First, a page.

Sarawak On Track In Implementing Sustainable Forest Management

KUCHING: Sarawak is on track in implementing sustainable management of her forest while timber companies are getting their concessions certified.

Sarawak Forest Department director Hamden Mohammad said timber companies operating inside or near the Heart of Borneo (HoB) region have been responsive towards the government’s call to undertake forest management certification.

Yesterday, Hamden officiated at the Kuba’an-Puak Corridor Project Finale 2018 workshop, a project undertaken by Borlin Forest Management Unit (FMU), belonging to Ta Ann Group, and covering an area of about 360,000ha inside HoB between Mulu National Park, Pulong Tau National Park and Guning Buda National Park.

I am glad to announce that Borlin FMU, also known as Kuna’an-Puak FMU, in Ulu Tutoh, Baram will be certified, Hamden said.

The Kuba’an-Puak programme started in early 2015 when WWF approached the Forest Department on the idea of linking the two totally protected areas of Gunung Mulu and Pulong Tau National Park by creating a corridor. The project was also supported by WWF Germany.

The idea was later manifested by Forest Department with WWF into the HoB, to showcase the project as a model for sustainable forest management in a tropical forest landscape where major elements of environment, friendly, economically successful and social are being translated on the ground.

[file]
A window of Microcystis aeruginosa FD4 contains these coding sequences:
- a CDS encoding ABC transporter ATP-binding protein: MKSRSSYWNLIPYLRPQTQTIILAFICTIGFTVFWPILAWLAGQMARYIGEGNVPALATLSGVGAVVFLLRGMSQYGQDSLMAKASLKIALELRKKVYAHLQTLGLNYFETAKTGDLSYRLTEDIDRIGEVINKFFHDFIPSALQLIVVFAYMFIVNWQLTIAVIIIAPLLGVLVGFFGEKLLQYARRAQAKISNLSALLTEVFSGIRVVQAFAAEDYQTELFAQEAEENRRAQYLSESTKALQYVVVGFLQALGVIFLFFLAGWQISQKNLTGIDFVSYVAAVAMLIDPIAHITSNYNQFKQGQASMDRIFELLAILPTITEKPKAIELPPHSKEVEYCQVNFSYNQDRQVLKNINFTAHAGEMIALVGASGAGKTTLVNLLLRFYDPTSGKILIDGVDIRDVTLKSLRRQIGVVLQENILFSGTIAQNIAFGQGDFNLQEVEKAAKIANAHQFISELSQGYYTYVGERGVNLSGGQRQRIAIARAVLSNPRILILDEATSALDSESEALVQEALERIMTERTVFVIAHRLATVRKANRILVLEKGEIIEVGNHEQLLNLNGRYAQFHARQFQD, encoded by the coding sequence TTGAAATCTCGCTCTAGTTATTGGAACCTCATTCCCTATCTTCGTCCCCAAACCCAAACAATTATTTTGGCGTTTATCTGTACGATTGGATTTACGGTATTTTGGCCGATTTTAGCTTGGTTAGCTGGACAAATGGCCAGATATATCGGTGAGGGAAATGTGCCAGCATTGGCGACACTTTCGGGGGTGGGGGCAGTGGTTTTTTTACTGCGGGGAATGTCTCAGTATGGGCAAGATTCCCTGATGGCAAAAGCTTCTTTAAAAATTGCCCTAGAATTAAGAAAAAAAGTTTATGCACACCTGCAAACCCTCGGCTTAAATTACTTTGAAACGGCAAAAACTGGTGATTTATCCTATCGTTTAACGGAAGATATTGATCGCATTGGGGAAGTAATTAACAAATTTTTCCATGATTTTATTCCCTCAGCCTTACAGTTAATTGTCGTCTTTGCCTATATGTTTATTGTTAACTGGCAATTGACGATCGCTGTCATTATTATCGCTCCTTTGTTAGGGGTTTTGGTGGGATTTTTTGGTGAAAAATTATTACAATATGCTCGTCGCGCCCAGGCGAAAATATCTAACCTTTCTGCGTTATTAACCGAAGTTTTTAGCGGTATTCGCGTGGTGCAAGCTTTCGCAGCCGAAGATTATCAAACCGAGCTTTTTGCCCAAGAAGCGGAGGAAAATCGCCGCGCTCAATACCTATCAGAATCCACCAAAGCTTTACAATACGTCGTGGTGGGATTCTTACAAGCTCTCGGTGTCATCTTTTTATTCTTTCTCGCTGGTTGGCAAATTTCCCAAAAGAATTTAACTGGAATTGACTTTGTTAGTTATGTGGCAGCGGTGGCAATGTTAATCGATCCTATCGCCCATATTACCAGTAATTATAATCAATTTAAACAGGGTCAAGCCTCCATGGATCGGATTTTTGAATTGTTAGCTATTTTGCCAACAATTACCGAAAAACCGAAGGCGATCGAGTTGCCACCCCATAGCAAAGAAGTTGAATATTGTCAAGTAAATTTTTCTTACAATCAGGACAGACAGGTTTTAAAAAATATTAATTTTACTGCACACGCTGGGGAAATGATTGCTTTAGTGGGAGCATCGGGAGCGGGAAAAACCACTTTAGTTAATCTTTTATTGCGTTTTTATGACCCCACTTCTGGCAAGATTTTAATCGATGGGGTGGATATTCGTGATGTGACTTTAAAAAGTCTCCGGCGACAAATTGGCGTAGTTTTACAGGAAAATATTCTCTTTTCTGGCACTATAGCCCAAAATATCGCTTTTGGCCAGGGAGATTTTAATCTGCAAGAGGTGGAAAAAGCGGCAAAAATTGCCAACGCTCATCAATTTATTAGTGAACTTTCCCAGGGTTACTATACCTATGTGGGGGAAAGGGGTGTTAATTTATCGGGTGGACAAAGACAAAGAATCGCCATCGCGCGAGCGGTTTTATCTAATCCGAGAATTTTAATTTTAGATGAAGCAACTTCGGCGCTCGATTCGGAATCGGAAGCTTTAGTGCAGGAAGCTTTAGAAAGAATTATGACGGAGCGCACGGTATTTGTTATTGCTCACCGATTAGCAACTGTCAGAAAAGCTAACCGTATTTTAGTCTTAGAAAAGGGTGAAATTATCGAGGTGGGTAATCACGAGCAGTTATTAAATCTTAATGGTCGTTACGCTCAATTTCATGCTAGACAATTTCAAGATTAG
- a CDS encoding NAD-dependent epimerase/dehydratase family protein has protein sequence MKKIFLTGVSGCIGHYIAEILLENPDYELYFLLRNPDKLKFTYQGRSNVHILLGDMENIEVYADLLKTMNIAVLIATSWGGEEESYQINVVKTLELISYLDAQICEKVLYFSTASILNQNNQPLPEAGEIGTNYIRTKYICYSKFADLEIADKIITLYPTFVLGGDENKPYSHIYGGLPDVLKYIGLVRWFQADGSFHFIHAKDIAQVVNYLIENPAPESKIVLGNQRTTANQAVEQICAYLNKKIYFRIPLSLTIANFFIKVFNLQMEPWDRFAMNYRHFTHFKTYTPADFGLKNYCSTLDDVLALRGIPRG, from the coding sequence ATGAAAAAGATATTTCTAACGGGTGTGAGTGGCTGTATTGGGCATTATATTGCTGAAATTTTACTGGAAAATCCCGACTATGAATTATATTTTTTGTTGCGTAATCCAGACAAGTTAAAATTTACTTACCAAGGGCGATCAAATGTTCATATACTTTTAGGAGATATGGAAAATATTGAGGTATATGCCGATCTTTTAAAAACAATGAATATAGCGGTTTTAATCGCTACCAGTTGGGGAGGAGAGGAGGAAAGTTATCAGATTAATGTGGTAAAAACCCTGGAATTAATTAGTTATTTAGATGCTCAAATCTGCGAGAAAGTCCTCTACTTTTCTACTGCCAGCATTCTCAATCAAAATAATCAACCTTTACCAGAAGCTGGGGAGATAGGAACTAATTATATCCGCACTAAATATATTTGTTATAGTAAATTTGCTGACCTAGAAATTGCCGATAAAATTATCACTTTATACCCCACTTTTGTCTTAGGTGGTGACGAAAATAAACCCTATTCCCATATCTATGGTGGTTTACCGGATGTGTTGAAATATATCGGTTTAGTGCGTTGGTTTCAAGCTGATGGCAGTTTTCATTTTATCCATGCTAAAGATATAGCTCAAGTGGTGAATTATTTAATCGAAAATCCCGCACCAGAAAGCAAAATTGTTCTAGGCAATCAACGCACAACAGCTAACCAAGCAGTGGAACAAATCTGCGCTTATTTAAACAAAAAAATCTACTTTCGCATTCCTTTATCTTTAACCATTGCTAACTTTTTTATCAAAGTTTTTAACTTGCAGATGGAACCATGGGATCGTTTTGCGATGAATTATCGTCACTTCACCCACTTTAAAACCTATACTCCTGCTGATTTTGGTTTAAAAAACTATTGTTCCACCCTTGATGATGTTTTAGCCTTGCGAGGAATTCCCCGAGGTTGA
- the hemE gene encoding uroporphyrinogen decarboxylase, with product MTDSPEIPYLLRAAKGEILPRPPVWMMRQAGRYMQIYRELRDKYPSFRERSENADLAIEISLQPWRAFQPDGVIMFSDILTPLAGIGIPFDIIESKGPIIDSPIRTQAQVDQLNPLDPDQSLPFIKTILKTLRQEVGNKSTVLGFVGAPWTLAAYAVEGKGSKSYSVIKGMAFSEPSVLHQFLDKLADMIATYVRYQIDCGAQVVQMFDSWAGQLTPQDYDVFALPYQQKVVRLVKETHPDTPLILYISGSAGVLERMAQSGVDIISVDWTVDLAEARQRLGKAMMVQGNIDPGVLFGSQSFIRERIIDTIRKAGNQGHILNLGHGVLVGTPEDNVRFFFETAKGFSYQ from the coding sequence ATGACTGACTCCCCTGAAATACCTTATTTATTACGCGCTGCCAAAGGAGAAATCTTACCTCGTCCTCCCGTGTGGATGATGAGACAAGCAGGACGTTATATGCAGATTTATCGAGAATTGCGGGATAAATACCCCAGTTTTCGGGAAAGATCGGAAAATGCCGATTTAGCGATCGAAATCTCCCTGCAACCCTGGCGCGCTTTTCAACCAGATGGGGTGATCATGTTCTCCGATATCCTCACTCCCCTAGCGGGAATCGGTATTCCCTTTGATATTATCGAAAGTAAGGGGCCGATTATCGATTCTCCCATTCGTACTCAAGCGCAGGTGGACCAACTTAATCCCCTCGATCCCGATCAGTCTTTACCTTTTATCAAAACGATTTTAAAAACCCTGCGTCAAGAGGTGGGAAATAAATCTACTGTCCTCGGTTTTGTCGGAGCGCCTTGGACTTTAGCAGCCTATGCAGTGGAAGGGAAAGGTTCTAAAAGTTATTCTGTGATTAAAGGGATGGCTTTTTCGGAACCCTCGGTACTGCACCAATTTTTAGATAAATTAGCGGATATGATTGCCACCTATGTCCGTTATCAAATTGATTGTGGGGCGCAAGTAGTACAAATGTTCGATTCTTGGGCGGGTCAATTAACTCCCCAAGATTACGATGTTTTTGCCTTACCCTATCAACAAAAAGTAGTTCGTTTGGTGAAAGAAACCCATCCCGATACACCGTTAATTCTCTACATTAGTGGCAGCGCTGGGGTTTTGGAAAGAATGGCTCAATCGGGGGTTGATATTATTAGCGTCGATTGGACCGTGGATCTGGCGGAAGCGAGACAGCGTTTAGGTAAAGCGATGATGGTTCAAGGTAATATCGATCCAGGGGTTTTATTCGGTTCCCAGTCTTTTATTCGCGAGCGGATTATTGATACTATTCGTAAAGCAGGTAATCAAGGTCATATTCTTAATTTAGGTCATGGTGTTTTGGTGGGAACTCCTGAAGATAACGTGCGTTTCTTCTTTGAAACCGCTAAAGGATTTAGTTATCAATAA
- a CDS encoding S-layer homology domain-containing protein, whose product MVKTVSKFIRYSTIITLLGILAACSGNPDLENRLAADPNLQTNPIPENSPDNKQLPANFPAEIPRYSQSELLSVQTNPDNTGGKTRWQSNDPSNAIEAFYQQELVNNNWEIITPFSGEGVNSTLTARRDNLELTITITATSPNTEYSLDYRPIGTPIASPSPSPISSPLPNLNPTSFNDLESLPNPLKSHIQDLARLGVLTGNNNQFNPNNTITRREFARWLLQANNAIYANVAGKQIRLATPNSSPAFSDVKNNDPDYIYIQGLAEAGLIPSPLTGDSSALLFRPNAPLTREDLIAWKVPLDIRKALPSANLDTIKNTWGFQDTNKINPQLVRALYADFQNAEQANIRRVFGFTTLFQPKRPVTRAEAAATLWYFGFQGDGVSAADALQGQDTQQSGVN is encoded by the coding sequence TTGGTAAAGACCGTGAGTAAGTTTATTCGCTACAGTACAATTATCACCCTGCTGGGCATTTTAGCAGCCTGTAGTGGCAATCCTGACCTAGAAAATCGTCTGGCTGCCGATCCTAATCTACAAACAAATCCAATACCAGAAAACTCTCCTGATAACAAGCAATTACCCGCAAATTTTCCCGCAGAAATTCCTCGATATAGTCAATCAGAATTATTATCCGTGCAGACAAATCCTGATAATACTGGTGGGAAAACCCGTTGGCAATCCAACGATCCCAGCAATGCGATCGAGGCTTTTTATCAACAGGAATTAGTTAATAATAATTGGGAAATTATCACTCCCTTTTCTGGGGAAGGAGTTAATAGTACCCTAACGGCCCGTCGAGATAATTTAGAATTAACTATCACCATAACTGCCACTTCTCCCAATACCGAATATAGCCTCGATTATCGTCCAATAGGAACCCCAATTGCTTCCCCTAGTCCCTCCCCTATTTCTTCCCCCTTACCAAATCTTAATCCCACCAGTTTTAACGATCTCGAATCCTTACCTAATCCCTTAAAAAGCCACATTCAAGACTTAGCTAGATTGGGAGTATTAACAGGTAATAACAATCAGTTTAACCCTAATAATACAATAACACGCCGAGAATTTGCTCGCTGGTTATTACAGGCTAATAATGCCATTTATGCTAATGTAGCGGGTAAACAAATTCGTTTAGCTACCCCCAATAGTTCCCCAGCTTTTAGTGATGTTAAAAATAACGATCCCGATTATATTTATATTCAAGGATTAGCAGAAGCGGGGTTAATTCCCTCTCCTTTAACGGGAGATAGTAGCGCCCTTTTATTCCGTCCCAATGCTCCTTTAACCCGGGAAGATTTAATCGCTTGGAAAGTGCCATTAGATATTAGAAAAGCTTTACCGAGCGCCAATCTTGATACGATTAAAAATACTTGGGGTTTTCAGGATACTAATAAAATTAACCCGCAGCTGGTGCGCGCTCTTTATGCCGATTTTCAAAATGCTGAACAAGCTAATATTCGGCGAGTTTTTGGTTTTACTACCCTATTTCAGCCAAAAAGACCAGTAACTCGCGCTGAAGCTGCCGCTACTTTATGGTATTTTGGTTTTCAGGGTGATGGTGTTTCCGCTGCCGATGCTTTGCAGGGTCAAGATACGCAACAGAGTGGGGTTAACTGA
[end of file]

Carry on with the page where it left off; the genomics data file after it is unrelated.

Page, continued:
Through the project, the Penans are being nurtured in managing the forest of Kuba’an-Puak in a sustainable manner.

Hamden said the project was conceived to create connectivity between protected areas within the HoB to ensure that certain wildlife populations can live across large areas and are not restricted.

He added that the Sarawak government had recently made a strong commitment to increase the HoB area from 2.1 million ha to 2.7 million ha, which further expands Malaysia’s HoB area into 6.8 million ha, which is equal to 30 per cent of HoB designated area.

It is important to form connectivity between protected areas in Sarawak and Sabah, and in Borneo as a whole.

While the government is working towards achieving its target of one million hectares of totally protected areas, production forests also have significant roles to play in conservation and to ensure the interest and needs of local communities are not neglected, he said.